Thank you for your response!
I was not trying to draw a parallel between Abraham's sacrifice of Isaac to Jesus asking his disciples to drink wine as a symbol of his blood. I was simply answering you question: "When else have the faithful been asked to act out something sinful as a symbol of something faithful?"
Fair enough. I was leaping ahead to the implication I was trying to achieve from my question. I would press against your example a bit, though, in that Abraham's was not a symbolic action, but a literal one; it was not ritual or metaphor, but rather evidence; it was not one action as representative of another, but direct action itself. To a later audience it seems symbolic, but for Abraham (and for God) it was not.
To my mind killing an innocent person is a sin. God told Noah that the person who killed another was to face the death penalty. So for God to ask Abraham to kill his son to demonstrate his faithfulness would qualify (in my mind - apparently not yours) as an example of what you were asking about.
This raises interesting questions about the episode. Why, then, do we not see Abraham object to God that what he is asking is in violation of God's own commandment? This is a separate topic, but I wonder if perhaps Abraham himself, coming from pagan background, did not necessarily see a problem with human sacrifice. He may have seen it as a separate category from murder, just as some see the death penalty or euthanasia as separate categories from murder. Thus, the entire experience may have been intended not only to give evidence of things unseen (?!), but also to bring Abraham to a more mature understanding of sacrificial paradigms.
On the other hand, this does not resolve the problem of God having asked Abraham to commit a sin. Does God ever do such a thing? Or is it more likely that the story is not an accurate representation of what actually happened? I could buy that Abraham thought
God was asking him to sacrifice his son, or that someone invented or massaged the story for didactic or dramatic purposes. Either that, or perhaps at this point in history God had not made clear that human sacrifice was sinful. Or - and much of Christianity should have little problem with this, since its theology hinges upon a human sacrifice - human sacrifice is not categorically sinful, but only in certain definitive circumstances.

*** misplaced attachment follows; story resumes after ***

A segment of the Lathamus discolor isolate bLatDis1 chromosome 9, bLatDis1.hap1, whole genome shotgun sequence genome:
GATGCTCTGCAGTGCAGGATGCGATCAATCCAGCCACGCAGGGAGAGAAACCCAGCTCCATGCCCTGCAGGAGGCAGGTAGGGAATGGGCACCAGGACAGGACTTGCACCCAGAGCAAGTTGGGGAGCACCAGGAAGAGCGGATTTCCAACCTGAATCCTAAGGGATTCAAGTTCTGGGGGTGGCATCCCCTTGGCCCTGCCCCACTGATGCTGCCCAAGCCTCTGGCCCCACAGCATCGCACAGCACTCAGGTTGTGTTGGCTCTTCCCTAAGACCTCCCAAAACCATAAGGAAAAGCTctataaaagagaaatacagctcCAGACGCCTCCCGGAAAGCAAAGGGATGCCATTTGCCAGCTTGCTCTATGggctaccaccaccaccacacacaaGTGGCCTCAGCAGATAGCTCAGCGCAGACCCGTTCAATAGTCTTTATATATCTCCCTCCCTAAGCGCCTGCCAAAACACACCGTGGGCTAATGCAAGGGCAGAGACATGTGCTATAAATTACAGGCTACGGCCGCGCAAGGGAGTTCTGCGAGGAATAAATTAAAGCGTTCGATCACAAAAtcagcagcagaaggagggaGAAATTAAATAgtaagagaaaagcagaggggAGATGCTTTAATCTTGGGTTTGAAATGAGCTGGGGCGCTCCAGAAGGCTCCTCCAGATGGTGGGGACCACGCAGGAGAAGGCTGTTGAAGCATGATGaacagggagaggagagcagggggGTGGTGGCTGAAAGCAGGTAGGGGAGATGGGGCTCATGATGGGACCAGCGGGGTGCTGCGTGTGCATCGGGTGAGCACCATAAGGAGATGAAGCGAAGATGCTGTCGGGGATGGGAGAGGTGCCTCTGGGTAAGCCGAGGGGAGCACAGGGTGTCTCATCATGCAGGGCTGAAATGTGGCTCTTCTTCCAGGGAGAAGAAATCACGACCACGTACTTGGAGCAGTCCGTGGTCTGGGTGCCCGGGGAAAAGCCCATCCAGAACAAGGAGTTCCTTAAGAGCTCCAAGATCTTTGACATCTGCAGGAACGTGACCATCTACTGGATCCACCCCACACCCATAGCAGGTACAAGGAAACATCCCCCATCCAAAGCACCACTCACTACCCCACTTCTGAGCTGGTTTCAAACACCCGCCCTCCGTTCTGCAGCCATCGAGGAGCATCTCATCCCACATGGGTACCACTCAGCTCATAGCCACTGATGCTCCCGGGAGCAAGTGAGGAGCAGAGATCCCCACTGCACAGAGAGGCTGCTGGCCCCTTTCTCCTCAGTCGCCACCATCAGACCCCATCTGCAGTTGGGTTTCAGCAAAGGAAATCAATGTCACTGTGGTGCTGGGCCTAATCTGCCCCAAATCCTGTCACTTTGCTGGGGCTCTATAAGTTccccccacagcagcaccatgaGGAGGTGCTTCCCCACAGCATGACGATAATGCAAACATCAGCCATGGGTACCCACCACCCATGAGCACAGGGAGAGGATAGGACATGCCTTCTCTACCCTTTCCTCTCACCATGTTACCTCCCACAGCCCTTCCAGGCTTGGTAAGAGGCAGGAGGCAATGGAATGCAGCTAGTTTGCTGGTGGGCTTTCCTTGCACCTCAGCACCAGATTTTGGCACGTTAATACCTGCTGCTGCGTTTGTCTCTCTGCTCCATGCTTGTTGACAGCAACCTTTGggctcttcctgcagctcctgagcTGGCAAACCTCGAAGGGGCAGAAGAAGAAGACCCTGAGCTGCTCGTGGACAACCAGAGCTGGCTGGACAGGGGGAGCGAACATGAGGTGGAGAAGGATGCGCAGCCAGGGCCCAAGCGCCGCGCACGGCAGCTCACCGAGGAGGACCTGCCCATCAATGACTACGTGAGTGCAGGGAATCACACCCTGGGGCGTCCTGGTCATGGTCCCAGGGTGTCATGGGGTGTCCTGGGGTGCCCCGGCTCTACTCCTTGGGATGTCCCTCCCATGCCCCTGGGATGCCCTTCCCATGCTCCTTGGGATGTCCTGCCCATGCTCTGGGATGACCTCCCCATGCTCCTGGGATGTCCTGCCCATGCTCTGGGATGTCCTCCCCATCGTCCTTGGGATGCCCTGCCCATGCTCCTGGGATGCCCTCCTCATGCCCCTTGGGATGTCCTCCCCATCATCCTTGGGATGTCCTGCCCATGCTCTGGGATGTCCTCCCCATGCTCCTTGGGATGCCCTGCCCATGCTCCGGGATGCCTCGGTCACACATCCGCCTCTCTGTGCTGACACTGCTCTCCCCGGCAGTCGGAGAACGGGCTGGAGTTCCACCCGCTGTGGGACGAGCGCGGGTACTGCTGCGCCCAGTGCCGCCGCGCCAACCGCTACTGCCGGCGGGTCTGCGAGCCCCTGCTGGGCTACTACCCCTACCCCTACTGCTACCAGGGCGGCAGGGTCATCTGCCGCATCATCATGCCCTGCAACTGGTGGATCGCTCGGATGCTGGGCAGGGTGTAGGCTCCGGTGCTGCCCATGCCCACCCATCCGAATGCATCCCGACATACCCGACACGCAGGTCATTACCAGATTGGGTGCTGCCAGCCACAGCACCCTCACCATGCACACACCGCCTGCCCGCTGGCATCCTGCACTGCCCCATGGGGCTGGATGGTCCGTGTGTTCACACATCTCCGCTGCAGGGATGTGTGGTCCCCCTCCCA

I am not even agreeing with you that drinking wine in memory of the blood Christ ( sorry - Jesus ) shed is an acting out of a sin. To me, we are drinking one thing in order to remember something else. I understand to your Jewish sensibilities it would bring other things to mind.
I suppose for me the key distinction is phrasing the imagery as a metaphor: "This is my blood." Jesus could have said, "When you drink this blood of the vine, remember my blood which has been shed." This would establish the boundaries of parallelism in unobjectionable terms. But instead we have the tight imagery of proxy: the one stands in the place of the other. I do not think it is incidental that the traditional version has the celebrants drinking the blood of Jesus; the ritual moves beyond mere remembrance to an symbolic act of internalization. By drinking Jesus' blood - however symbolically - the celebrant is taking Jesus into himself, feeding upon him.
But as for Jewish sensibilities - should we not expect that both Jesus and his disciples would have shared these same sensibilities, as lifelong Jews? And on the other hand, whom would we expect not
to share these sensibilties? The early Gentile church, which not terribly long afterward spawned movements to annul the Hebrew bible, either through outright rejection of it and its God (Marcionism) or through rampant allegorization (Alexandrianism).
Seems like Jesus was often "offending" people.
I don't think it's unfair to say the quotation marks are unnecessary
Thank you again for your kind response, Mike.